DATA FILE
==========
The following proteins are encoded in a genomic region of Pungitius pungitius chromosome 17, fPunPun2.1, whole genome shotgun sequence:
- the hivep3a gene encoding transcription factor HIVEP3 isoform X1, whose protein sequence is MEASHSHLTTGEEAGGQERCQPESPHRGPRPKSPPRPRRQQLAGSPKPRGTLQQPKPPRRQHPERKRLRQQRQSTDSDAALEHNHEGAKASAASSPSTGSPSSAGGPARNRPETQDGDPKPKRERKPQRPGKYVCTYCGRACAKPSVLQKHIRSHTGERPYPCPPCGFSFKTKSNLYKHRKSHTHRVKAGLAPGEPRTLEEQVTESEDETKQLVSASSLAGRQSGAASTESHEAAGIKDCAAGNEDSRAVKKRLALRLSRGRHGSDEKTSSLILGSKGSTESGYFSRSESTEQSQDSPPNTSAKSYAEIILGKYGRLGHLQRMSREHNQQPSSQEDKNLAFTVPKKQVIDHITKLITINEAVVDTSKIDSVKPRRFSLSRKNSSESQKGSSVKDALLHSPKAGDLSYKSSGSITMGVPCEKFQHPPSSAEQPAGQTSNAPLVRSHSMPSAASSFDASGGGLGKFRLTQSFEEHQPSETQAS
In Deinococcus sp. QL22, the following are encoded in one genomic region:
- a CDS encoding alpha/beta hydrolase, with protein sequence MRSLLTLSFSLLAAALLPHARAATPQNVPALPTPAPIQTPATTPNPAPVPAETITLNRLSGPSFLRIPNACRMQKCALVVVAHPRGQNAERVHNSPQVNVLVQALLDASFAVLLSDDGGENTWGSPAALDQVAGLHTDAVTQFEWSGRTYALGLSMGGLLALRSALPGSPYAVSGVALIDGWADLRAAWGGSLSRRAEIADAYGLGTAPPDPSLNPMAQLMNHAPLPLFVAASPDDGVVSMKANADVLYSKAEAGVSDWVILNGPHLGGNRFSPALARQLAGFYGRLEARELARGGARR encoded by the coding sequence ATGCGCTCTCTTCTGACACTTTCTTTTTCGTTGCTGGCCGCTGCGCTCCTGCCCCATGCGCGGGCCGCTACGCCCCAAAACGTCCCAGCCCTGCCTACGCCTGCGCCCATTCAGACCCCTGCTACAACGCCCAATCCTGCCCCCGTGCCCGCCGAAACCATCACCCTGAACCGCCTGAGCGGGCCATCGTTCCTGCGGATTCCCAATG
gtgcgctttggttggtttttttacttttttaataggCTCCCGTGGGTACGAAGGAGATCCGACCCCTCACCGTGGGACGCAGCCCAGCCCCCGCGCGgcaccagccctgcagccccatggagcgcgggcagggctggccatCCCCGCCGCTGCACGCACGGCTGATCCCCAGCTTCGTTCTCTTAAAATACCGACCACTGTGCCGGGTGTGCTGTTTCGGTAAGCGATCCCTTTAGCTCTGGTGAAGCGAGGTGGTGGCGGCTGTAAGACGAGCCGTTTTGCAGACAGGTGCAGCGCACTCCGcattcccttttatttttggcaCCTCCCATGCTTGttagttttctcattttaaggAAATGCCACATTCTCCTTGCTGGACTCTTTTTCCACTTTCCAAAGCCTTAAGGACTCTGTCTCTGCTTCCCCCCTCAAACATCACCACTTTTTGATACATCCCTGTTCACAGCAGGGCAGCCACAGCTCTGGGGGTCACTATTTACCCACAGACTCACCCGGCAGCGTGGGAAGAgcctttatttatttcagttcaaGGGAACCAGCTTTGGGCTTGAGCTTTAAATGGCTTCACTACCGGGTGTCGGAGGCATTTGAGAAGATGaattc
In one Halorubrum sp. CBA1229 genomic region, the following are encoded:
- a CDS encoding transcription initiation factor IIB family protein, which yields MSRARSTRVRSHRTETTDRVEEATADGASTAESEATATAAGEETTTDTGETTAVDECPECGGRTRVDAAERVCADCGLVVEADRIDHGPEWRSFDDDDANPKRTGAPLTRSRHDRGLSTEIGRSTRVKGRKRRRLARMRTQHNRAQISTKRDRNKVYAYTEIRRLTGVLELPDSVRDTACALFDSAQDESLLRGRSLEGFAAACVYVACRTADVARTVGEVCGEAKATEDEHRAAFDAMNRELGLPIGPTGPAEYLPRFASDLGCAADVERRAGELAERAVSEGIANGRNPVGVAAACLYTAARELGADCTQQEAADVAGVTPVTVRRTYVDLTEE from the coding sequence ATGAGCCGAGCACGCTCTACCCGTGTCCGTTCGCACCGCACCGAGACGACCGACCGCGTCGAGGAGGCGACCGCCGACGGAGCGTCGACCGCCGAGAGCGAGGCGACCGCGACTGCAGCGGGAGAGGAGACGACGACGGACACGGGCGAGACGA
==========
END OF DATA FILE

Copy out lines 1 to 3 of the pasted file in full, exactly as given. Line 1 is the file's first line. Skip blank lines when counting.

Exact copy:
The following proteins are encoded in a genomic region of Pungitius pungitius chromosome 17, fPunPun2.1, whole genome shotgun sequence:
- the hivep3a gene encoding transcription factor HIVEP3 isoform X1, whose protein sequence is MEASHSHLTTGEEAGGQERCQPESPHRGPRPKSPPRPRRQQLAGSPKPRGTLQQPKPPRRQHPERKRLRQQRQSTDSDAALEHNHEGAKASAASSPSTGSPSSAGGPARNRPETQDGDPKPKRERKPQRPGKYVCTYCGRACAKPSVLQKHIRSHTGERPYPCPPCGFSFKTKSNLYKHRKSHTHRVKAGLAPGEPRTLEEQVTESEDETKQLVSASSLAGRQSGAASTESHEAAGIKDCAAGNEDSRAVKKRLALRLSRGRHGSDEKTSSLILGSKGSTESGYFSRSESTEQSQDSPPNTSAKSYAEIILGKYGRLGHLQRMSREHNQQPSSQEDKNLAFTVPKKQVIDHITKLITINEAVVDTSKIDSVKPRRFSLSRKNSSESQKGSSVKDALLHSPKAGDLSYKSSGSITMGVPCEKFQHPPSSAEQPAGQTSNAPLVRSHSMPSAASSFDASGGGLGKFRLTQSFEEHQPSETQAS
In Deinococcus sp. QL22, the following are encoded in one genomic region: